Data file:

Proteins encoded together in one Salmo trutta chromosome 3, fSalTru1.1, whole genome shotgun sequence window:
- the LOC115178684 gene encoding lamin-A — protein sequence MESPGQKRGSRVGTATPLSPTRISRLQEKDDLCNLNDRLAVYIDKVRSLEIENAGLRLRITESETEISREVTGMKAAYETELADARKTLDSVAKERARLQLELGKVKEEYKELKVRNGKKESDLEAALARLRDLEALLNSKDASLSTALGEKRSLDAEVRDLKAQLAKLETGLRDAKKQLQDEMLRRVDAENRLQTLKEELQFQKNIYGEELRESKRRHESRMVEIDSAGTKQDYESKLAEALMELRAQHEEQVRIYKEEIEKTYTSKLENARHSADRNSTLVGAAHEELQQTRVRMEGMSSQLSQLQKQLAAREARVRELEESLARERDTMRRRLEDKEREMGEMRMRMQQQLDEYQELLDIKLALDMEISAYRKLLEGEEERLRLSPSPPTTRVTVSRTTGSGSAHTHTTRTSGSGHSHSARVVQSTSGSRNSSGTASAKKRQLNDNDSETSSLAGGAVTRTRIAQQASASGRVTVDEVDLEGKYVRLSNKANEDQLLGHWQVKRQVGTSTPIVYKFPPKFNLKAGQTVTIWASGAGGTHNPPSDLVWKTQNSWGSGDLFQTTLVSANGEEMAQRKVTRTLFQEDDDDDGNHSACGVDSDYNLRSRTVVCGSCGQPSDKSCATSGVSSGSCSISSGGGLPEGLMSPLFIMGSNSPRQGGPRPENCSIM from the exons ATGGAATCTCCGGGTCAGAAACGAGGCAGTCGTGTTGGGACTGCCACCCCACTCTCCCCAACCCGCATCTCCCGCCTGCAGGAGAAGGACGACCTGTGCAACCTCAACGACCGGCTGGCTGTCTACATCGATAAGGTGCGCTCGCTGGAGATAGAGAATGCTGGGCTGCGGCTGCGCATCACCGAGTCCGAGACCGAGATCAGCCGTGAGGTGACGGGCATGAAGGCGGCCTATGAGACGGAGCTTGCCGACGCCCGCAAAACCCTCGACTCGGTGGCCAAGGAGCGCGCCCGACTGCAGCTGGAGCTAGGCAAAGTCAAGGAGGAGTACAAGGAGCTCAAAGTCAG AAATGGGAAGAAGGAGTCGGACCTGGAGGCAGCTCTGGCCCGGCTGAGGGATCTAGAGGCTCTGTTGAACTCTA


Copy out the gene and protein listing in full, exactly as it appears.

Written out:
Proteins encoded together in one Salmo trutta chromosome 3, fSalTru1.1, whole genome shotgun sequence window:
- the LOC115178684 gene encoding lamin-A — protein sequence MESPGQKRGSRVGTATPLSPTRISRLQEKDDLCNLNDRLAVYIDKVRSLEIENAGLRLRITESETEISREVTGMKAAYETELADARKTLDSVAKERARLQLELGKVKEEYKELKVRNGKKESDLEAALARLRDLEALLNSKDASLSTALGEKRSLDAEVRDLKAQLAKLETGLRDAKKQLQDEMLRRVDAENRLQTLKEELQFQKNIYGEELRESKRRHESRMVEIDSAGTKQDYESKLAEALMELRAQHEEQVRIYKEEIEKTYTSKLENARHSADRNSTLVGAAHEELQQTRVRMEGMSSQLSQLQKQLAAREARVRELEESLARERDTMRRRLEDKEREMGEMRMRMQQQLDEYQELLDIKLALDMEISAYRKLLEGEEERLRLSPSPPTTRVTVSRTTGSGSAHTHTTRTSGSGHSHSARVVQSTSGSRNSSGTASAKKRQLNDNDSETSSLAGGAVTRTRIAQQASASGRVTVDEVDLEGKYVRLSNKANEDQLLGHWQVKRQVGTSTPIVYKFPPKFNLKAGQTVTIWASGAGGTHNPPSDLVWKTQNSWGSGDLFQTTLVSANGEEMAQRKVTRTLFQEDDDDDGNHSACGVDSDYNLRSRTVVCGSCGQPSDKSCATSGVSSGSCSISSGGGLPEGLMSPLFIMGSNSPRQGGPRPENCSIM from the exons ATGGAATCTCCGGGTCAGAAACGAGGCAGTCGTGTTGGGACTGCCACCCCACTCTCCCCAACCCGCATCTCCCGCCTGCAGGAGAAGGACGACCTGTGCAACCTCAACGACCGGCTGGCTGTCTACATCGATAAGGTGCGCTCGCTGGAGATAGAGAATGCTGGGCTGCGGCTGCGCATCACCGAGTCCGAGACCGAGATCAGCCGTGAGGTGACGGGCATGAAGGCGGCCTATGAGACGGAGCTTGCCGACGCCCGCAAAACCCTCGACTCGGTGGCCAAGGAGCGCGCCCGACTGCAGCTGGAGCTAGGCAAAGTCAAGGAGGAGTACAAGGAGCTCAAAGTCAG AAATGGGAAGAAGGAGTCGGACCTGGAGGCAGCTCTGGCCCGGCTGAGGGATCTAGAGGCTCTGTTGAACTCTA